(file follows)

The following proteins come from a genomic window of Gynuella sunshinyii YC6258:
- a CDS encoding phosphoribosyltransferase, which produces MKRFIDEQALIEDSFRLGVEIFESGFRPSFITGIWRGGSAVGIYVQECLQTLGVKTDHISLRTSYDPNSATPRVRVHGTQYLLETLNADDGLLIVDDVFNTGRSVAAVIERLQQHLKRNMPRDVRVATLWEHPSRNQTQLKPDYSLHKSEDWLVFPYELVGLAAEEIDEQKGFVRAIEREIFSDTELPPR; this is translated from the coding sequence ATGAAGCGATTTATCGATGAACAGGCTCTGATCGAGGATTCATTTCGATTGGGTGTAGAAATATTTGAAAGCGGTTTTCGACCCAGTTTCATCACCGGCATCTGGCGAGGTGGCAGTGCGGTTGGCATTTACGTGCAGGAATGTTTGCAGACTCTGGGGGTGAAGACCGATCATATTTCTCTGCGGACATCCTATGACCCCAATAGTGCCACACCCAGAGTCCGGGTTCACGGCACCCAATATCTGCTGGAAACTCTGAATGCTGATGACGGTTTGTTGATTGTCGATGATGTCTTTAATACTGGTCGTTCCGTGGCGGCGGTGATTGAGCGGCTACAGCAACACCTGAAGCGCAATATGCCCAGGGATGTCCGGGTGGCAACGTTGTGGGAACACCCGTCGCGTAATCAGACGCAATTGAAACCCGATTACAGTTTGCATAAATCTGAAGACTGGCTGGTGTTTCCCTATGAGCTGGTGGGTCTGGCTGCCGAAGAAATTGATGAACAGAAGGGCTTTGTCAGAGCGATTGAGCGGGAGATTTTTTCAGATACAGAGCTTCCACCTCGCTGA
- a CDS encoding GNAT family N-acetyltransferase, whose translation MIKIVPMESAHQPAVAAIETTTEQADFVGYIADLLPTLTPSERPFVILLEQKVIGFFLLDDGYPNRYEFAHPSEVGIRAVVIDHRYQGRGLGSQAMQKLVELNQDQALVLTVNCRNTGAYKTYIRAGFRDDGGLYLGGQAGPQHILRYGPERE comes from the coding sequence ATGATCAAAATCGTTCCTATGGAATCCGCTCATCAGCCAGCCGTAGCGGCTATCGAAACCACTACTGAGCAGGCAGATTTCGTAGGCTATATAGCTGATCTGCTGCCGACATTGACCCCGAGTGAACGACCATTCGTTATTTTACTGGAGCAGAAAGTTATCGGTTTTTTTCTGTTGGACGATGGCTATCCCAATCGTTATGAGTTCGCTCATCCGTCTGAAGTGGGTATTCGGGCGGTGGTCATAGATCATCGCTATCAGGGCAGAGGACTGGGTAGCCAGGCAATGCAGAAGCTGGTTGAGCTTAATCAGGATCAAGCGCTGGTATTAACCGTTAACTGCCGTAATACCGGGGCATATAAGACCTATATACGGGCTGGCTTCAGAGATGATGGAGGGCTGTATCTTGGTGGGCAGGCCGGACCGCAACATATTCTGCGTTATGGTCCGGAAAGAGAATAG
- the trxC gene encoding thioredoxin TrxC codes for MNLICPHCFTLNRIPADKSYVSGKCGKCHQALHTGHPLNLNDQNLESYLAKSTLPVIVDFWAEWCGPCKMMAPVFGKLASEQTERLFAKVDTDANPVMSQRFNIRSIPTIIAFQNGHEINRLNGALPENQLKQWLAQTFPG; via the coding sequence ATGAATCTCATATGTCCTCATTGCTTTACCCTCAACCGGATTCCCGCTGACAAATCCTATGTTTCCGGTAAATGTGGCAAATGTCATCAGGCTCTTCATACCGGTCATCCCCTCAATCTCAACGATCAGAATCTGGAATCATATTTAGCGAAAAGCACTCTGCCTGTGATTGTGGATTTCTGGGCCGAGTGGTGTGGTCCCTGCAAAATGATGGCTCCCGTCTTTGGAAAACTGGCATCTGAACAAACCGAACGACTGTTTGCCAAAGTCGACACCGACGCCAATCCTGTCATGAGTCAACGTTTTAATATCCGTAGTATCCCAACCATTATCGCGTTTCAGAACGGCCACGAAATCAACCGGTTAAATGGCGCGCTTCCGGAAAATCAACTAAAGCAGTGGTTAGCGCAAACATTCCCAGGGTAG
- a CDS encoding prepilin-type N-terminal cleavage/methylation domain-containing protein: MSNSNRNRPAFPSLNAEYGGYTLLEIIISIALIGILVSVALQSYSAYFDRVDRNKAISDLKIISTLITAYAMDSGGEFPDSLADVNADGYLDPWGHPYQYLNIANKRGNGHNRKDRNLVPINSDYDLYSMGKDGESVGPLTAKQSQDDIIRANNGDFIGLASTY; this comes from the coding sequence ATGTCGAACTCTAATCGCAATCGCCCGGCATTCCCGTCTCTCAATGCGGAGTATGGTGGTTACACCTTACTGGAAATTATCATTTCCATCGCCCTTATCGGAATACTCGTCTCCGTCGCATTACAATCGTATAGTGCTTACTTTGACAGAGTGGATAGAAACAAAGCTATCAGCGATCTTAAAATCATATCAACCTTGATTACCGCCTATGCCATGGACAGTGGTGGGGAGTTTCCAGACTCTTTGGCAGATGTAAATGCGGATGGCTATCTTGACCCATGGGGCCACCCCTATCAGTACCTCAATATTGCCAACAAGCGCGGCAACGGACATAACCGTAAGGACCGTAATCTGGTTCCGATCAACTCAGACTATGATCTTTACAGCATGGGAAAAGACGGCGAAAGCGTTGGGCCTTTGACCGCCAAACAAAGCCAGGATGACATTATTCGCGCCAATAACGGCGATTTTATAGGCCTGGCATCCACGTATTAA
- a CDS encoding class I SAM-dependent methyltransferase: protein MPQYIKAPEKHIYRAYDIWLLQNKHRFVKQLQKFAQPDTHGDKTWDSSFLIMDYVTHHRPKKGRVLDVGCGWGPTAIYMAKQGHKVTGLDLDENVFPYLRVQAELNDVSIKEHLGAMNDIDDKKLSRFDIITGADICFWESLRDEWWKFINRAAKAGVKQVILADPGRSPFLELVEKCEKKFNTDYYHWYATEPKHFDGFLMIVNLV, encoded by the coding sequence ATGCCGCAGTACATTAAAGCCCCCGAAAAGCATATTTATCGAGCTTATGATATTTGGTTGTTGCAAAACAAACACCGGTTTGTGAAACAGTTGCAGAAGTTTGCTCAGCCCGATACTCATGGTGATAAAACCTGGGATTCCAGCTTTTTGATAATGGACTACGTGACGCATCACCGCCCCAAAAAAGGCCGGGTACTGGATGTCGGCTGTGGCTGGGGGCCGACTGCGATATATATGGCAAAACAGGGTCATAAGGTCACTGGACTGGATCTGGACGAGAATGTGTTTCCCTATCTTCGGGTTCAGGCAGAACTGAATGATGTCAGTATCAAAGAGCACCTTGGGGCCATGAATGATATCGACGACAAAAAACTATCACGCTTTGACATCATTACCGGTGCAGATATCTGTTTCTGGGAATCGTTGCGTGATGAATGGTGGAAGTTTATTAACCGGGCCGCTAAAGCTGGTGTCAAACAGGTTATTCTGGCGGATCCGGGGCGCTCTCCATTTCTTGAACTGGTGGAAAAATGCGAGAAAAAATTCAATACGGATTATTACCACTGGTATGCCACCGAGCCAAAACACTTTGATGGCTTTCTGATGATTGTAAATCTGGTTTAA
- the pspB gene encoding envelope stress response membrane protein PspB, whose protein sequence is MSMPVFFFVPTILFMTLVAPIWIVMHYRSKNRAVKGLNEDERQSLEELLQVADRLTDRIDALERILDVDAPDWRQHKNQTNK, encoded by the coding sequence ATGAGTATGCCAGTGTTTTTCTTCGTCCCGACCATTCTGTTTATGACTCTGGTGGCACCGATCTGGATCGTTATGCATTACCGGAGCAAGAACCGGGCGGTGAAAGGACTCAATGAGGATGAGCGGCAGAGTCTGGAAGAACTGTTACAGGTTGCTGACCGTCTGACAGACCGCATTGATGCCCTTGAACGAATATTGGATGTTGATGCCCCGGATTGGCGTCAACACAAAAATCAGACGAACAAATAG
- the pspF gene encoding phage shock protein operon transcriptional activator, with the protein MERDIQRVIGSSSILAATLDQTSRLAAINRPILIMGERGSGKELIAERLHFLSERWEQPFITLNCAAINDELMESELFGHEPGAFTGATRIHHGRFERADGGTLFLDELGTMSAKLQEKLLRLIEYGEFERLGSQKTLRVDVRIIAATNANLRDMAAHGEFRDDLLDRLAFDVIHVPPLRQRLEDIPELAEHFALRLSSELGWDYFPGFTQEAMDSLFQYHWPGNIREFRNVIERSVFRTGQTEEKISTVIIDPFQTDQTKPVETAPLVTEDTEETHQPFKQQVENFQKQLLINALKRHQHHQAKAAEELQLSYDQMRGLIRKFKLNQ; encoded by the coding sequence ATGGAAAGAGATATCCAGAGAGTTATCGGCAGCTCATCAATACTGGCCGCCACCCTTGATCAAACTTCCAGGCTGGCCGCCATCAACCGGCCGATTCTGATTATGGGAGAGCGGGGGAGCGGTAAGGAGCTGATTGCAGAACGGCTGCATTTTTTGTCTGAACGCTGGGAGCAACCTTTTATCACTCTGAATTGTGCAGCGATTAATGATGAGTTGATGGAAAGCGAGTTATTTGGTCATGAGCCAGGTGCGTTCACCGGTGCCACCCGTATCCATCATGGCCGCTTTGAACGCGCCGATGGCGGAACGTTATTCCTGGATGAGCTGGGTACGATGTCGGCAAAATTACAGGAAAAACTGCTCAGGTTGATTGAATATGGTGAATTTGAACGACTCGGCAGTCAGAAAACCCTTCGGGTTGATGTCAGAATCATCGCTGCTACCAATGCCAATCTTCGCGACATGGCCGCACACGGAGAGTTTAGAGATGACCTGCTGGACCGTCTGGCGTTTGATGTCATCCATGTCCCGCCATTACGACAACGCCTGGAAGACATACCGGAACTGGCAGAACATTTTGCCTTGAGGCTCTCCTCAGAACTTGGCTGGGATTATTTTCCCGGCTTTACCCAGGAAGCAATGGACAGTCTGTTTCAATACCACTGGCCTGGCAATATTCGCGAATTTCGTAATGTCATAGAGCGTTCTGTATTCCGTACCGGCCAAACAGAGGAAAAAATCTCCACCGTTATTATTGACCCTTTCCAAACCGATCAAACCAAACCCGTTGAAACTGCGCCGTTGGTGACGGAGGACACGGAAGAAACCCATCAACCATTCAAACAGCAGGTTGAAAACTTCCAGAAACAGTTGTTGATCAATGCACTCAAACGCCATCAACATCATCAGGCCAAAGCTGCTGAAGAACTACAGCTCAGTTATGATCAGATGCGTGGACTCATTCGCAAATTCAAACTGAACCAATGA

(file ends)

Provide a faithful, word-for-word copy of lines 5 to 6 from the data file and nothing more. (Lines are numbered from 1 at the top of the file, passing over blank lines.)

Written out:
- a CDS encoding prepilin-type N-terminal cleavage/methylation domain-containing protein: MSNSNRNRPAFPSLNAEYGGYTLLEIIISIALIGILVSVALQSYSAYFDRVDRNKAISDLKIISTLITAYAMDSGGEFPDSLADVNADGYLDPWGHPYQYLNIANKRGNGHNRKDRNLVPINSDYDLYSMGKDGESVGPLTAKQSQDDIIRANNGDFIGLASTY; this comes from the coding sequence ATGTCGAACTCTAATCGCAATCGCCCGGCATTCCCGTCTCTCAATGCGGAGTATGGTGGTTACACCTTACTGGAAATTATCATTTCCATCGCCCTTATCGGAATACTCGTCTCCGTCGCATTACAATCGTATAGTGCTTACTTTGACAGAGTGGATAGAAACAAAGCTATCAGCGATCTTAAAATCATATCAACCTTGATTACCGCCTATGCCATGGACAGTGGTGGGGAGTTTCCAGACTCTTTGGCAGATGTAAATGCGGATGGCTATCTTGACCCATGGGGCCACCCCTATCAGTACCTCAATATTGCCAACAAGCGCGGCAACGGACATAACCGTAAGGACCGTAATCTGGTTCCGATCAACTCAGACTATGATCTTTACAGCATGGGAAAAGACGGCGAAAGCGTTGGGCCTTTGACCGCCAAACAAAGCCAGGATGACATTATTCGCGCCAATAACGGCGATTTTATAGGCCTGGCATCCACGTATTAA
- a CDS encoding class I SAM-dependent methyltransferase: protein MPQYIKAPEKHIYRAYDIWLLQNKHRFVKQLQKFAQPDTHGDKTWDSSFLIMDYVTHHRPKKGRVLDVGCGWGPTAIYMAKQGHKVTGLDLDENVFPYLRVQAELNDVSIKEHLGAMNDIDDKKLSRFDIITGADICFWESLRDEWWKFINRAAKAGVKQVILADPGRSPFLELVEKCEKKFNTDYYHWYATEPKHFDGFLMIVNLV, encoded by the coding sequence ATGCCGCAGTACATTAAAGCCCCCGAAAAGCATATTTATCGAGCTTATGATATTTGGTTGTTGCAAAACAAACACCGGTTTGTGAAACAGTTGCAGAAGTTTGCTCAGCCCGATACTCATGGTGATAAAACCTGGGATTCCAGCTTTTTGATAATGGACTACGTGACGCATCACCGCCCCAAAAAAGGCCGGGTACTGGATGTCGGCTGTGGCTGGGGGCCGACTGCGATATATATGGCAAAACAGGGTCATAAGGTCACTGGACTGGATCTGGACGAGAATGTGTTTCCCTATCTTCGGGTTCAGGCAGAACTGAATGATGTCAGTATCAAAGAGCACCTTGGGGCCATGAATGATATCGACGACAAAAAACTATCACGCTTTGACATCATTACCGGTGCAGATATCTGTTTCTGGGAATCGTTGCGTGATGAATGGTGGAAGTTTATTAACCGGGCCGCTAAAGCTGGTGTCAAACAGGTTATTCTGGCGGATCCGGGGCGCTCTCCATTTCTTGAACTGGTGGAAAAATGCGAGAAAAAATTCAATACGGATTATTACCACTGGTATGCCACCGAGCCAAAACACTTTGATGGCTTTCTGATGATTGTAAATCTGGTTTAA